Baton Rouge, LA 70804
724 Avenue F
Bogalusa, LA 70427
Tim Burns actually has a real Web page, not the standard one set up by the state. It's here: http://www.timburns.us/
He thoughtfully provides he phone numbers too. Here ya go:
Rep. Tim Burns
1 Sanctuary Drive, Suite 306
Mandeville, LA 70471
Finally. Lydia Jackson, who had a brain but didn't vote against this. Now, I'm sure she didn't vote against it because she knew it wouldn't do any good. The thing was gonna pass anyway. But come on, you vote against this shit because it's wrong. Period. Still, she did speak against it and maybe she will continue to speak against it.
P.O. Box 94183
Baton Rouge, LA 70804
610 Texas Street
Shreveport, LA 71101
What's disturbing to me, aside from well, everything about this, is these people are Democrats. Seriously, aside from Burns, they're all Democrats. And Burns may be too, I just couldn't find it listed on his site. (And I'm in a rush to get this out and get off to work so I just gave it the once over. It may be there and I missed it.) These are the people the Big Guy Bloggers (yeah, you know who they are. I don't have to spell it out for ya) are so gung ho to get elected, they're willing to sacrifice reproductive rights for other "important stuff." Well, fuck that. Seriously, these some of these people are willing to let me die to save a clump of cells that will die along with me. I don't care what party these people belong to, that's evidence of seriously messed up thinking and they don't deserve to be in positions of power, full stop. That's not pro-life. That's not pro-pregnancy. Hell, that's not even pro-fetus, since the fetus is going to die too. There is no clearer demonstration that this is completely, totally about control. And that these people who claim to hold these beliefs due to thier Christian faith (which most say here in the Deep South Pit o' Hell) have not ever actually read their Bible, talked to their God or really examined what Jesus taught. (More on that later. I'm so very on the edge of late for work.)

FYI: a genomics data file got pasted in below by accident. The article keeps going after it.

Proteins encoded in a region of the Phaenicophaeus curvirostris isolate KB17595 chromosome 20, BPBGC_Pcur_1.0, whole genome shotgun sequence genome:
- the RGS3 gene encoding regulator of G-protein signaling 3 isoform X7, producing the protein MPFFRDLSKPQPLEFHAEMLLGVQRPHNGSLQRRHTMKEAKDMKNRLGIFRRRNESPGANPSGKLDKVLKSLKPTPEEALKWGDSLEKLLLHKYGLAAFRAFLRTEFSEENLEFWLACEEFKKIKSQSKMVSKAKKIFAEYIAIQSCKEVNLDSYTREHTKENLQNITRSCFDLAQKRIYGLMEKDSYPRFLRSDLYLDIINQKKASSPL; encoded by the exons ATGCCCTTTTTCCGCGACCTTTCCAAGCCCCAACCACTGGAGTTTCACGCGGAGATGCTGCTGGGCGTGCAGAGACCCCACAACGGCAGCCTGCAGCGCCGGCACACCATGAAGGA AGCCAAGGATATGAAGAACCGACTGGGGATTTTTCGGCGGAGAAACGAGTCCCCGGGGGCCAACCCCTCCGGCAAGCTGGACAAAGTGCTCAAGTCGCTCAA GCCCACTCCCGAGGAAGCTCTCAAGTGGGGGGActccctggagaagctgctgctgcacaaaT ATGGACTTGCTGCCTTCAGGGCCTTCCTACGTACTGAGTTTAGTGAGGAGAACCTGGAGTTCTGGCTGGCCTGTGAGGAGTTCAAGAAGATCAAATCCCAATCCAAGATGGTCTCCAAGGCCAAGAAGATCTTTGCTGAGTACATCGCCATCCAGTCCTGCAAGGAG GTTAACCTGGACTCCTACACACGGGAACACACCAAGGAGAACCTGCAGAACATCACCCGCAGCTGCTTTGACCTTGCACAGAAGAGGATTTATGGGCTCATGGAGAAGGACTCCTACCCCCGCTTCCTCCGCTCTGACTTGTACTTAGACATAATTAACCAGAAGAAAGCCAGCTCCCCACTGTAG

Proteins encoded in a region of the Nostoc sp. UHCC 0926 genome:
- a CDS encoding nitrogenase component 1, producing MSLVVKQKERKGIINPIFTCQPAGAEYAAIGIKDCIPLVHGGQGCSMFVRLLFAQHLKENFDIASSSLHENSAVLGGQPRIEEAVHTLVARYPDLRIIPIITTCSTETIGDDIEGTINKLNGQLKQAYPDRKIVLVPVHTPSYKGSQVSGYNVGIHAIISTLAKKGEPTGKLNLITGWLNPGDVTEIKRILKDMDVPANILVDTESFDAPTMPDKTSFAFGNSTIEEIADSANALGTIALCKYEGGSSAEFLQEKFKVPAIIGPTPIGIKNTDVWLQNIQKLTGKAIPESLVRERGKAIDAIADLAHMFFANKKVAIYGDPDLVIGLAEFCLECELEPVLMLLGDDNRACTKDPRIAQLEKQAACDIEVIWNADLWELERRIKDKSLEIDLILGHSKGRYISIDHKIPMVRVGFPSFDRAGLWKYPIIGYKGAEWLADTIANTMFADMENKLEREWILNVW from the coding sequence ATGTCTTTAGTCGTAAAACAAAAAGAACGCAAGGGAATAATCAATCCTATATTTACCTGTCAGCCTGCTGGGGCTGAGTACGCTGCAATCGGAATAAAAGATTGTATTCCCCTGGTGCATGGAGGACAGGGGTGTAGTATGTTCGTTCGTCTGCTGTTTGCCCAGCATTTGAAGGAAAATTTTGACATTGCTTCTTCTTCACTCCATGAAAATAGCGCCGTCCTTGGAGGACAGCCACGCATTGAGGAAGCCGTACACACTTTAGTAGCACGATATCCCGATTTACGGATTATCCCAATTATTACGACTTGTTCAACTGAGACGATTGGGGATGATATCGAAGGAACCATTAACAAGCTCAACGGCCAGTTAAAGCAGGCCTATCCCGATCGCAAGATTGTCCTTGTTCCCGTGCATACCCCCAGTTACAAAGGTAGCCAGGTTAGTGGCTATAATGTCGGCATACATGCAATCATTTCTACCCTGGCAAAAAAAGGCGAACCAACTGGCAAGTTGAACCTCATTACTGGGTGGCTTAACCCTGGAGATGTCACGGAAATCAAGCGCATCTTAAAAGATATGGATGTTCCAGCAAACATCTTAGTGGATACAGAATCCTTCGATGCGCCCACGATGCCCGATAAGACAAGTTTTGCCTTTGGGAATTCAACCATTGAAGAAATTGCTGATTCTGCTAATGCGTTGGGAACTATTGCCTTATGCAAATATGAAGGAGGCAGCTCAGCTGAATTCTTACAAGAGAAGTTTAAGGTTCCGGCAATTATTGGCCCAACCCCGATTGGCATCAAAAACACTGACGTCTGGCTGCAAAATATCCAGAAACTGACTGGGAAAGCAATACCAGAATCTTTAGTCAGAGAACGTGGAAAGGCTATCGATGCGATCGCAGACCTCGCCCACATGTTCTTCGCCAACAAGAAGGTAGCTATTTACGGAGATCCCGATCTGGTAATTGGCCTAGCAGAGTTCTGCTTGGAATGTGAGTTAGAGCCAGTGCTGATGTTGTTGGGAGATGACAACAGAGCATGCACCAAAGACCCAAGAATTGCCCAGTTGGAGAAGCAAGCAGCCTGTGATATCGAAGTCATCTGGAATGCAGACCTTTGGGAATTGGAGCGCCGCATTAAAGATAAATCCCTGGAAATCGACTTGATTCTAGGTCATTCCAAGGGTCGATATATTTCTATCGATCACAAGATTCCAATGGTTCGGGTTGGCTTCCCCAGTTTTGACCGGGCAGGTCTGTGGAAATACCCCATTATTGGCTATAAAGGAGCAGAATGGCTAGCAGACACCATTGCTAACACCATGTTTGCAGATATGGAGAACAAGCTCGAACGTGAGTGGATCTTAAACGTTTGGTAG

Sunday, April 16, 2006
Big Church vs. Little Church -- One wants to stone me, the other wants to set me up with their single nephews
There's a huge difference between the Church proper and the church in reality. (Otherwise known as the people in the Church.) I grew up in a very Fundamentalist Southern Baptist church. For me, it was a damaging, horrifying experience that has taken me years and years to recover from. I'm still not fully recovered, but I'm functional. My family, on the other hand, find that belief system a perfect fit. Does that make me, or them, somehow flawed or twisted or is one of us better than the other? I don't think so. We're just different. Because, really, the only difference between us is how we concieve of the Divine. Our morality, for the most part, is the same. The basics, anyway. No killing, no stealing, avoid lying when you can, treat people the way you want to be treated -- even when you think they don't deserve it, let people make their own decisions so long as what they're doing isn't hurting you -- those are pretty basic values. Those I learned from my family. And my family derives those values from their faith. But their faith, and my faith, are not the same. And yet, on one level, they are.